Visit Ayer's Bar 25 for any number of reasons
Bar 25 owner Riza Rahmani welcomes guests during a recent open house and ribbon-cutting event at the Main Street establishment. SUN / M.E. JONES
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AYER -- Bar 25, which opened in December, is a relative newcomer to Main Street, and judging by turnout for its ribbon cutting/grand opening earlier this month, a welcome one.
Of course, there were enticements beyond the usual, including a colorful, aromatic array of freshly made artisan pizzas, free for the taking and the chef just kept them coming, almost as fast as busy bartenders and servers delivered drinks.
The Nashoba Valley Chamber of Commerce, which co-sponsored the event also publicized it and issued invitations. But the event was free and open to all and according to the owner, Reza Rahmani, the bar's popularity has been growing steadily since he opened five weeks ago.
The community and neighboring businesses like Union Coffee House next door have been "wonderful," he said.
Rahmani greeted guests at the door and worked the room, dashing out to the kitchen now and then.
It's a square-ish, smallish room, paneled like the rest of the space, with a big, square, butcher-block-topped island in the middle, more like a gourmet work space than a typical commercial kitchen.
Rahmani designed it himself. These workers are "the backbone of the business," and his goal was to create a pleasant environment for them.
The same goes for the dish-washing room next door, separate by design from the cooking/prep area.
"I grew up in the restaurant business," said Rahmani, who hails from Brookline.
His parents owned a restaurant and he worked there, he said, as well as in the corporate world after graduating from college. He'd been looking to open a place of his own for some time when his real estate agent found this space.
He was delighted but not overwhelmed by the grand opening turnout, literally wall to wall. "It's always like this on weekends," he said.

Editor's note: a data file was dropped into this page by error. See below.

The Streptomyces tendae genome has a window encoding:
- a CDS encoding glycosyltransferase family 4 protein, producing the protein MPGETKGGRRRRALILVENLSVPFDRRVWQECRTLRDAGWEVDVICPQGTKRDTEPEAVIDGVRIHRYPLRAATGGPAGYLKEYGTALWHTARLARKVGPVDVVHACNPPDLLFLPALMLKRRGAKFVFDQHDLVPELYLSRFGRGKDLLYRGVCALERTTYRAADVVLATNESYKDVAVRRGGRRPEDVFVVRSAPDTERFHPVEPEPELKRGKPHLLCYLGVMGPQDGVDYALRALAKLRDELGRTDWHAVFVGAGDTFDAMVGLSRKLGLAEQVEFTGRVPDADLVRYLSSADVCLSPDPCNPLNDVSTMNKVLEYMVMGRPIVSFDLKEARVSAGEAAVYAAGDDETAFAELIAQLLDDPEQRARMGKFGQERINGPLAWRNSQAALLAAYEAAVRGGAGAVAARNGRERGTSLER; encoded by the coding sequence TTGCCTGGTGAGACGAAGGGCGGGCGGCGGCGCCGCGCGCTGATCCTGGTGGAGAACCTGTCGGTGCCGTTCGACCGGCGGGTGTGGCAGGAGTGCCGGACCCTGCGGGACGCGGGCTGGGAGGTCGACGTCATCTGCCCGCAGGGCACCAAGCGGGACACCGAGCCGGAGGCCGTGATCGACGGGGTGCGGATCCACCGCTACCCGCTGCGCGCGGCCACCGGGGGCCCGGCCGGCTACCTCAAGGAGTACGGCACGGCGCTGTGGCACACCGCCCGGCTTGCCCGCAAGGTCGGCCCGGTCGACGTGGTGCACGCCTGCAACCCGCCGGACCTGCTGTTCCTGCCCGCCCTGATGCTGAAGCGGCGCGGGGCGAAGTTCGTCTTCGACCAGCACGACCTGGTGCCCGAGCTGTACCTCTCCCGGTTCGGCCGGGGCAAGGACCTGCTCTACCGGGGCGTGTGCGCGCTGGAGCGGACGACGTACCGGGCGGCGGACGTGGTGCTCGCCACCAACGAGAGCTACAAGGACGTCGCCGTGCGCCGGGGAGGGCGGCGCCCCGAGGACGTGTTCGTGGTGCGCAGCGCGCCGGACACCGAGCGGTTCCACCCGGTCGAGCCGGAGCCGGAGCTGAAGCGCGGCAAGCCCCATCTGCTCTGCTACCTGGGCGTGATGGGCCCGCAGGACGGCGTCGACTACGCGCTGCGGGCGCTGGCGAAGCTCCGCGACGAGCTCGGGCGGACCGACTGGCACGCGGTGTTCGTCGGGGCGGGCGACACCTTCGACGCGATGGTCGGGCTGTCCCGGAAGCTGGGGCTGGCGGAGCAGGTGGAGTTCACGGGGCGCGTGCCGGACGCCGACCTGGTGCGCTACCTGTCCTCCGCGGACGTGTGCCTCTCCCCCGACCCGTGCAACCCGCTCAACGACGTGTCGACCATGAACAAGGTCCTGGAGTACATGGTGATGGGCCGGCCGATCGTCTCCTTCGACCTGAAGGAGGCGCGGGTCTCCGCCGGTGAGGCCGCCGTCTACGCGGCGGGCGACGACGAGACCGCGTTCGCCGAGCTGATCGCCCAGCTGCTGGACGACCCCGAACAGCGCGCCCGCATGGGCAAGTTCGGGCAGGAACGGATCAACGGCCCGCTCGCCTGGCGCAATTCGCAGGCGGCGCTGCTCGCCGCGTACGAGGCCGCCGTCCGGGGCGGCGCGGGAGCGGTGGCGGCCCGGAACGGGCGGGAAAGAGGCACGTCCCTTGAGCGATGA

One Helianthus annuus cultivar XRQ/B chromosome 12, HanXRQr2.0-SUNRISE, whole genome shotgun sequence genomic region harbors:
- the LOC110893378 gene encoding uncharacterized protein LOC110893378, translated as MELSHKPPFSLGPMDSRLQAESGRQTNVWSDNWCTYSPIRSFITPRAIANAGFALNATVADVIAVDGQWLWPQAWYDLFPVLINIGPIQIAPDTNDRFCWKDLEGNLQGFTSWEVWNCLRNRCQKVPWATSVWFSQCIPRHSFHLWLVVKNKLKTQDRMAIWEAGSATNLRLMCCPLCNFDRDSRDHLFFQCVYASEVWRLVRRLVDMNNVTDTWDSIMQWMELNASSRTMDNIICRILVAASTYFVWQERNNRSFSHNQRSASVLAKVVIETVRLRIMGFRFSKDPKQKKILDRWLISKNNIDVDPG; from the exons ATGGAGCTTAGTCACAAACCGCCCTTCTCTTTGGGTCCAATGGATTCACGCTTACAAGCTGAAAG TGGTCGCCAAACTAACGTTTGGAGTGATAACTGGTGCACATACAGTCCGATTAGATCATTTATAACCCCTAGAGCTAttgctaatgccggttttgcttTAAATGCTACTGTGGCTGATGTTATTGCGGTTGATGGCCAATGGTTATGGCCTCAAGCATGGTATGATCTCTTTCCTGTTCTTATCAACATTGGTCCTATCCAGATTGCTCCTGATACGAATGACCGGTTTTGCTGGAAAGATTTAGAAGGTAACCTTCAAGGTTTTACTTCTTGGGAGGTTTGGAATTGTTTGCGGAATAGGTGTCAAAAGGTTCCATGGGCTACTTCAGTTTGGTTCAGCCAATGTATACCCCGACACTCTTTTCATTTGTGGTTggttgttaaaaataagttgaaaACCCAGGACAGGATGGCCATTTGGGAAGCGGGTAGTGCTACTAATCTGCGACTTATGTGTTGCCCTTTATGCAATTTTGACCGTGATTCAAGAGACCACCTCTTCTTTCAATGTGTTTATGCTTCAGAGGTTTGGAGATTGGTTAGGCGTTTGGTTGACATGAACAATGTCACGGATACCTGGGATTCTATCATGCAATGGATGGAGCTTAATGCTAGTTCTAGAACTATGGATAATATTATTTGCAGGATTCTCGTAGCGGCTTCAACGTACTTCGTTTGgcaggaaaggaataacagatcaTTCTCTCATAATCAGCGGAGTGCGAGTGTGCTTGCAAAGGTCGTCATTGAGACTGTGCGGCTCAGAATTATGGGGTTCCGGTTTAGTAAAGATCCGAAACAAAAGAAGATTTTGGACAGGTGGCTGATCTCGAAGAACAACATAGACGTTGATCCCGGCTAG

The bar was full, two-deep and with seats snagged early on it was standing room only. Some first-timers managed to find their own niche.
Like the Groton couple perched at a plum table by the fireplace and a front window, sipping and chatting. They visit Ayer more frequently these days, they said, drawn by one of Main Street's fine Italian restaurants. Now, with the new bar on the block, there's another draw.
The guest list included a group from Renaissance Electronics, a Devens firm. Cozily ensconced at a rear table, they were well supplied with pizza and beer. "The Chamber invited us," said a man seated at the end of the table. Would they come back? "Probably," he said.
With seating for 26 at a long, polished-wood bar that dominates the main room, about a half dozen more at the rear and three or four bistro-style tables in a high-ceilinged, open area in front, Bar 25 infuses its relatively small square footage with a big city vibe.
Rahmani, who spent eight months remodeling before moving in, envisions expanded seating options. There's ample space for it the current footprint, which extends out back. A previous tenant used it as office space, he said.
Already a local destination, Bar 25 could be the kind of place where everybody knows your name.
Rahami takes pride in the menu, as much for what's not in it as for what is. No prepared mixes, no processed sugar in the cocktails, for example; plenty of fresh fruits and veggies, food and drink alike. And no preservatives.
If a customer asks for a particular cocktail that's not on the menu, say something exotic, the bartender will accommodate, he said, but only if they have the ingredients in-house, never a substitute that might make the drink less flavorful, less than perfect. "Our aim is to keep it simple" and all-natural, he said.
Bar 25 is open Tuesday-Friday, 3 p.m. to closing; noon to closing on Saturday. Closing time varies depending on customers. The legal limit is 2 a.m., but if the place has cleared out, it closes. It's closed on Monday.
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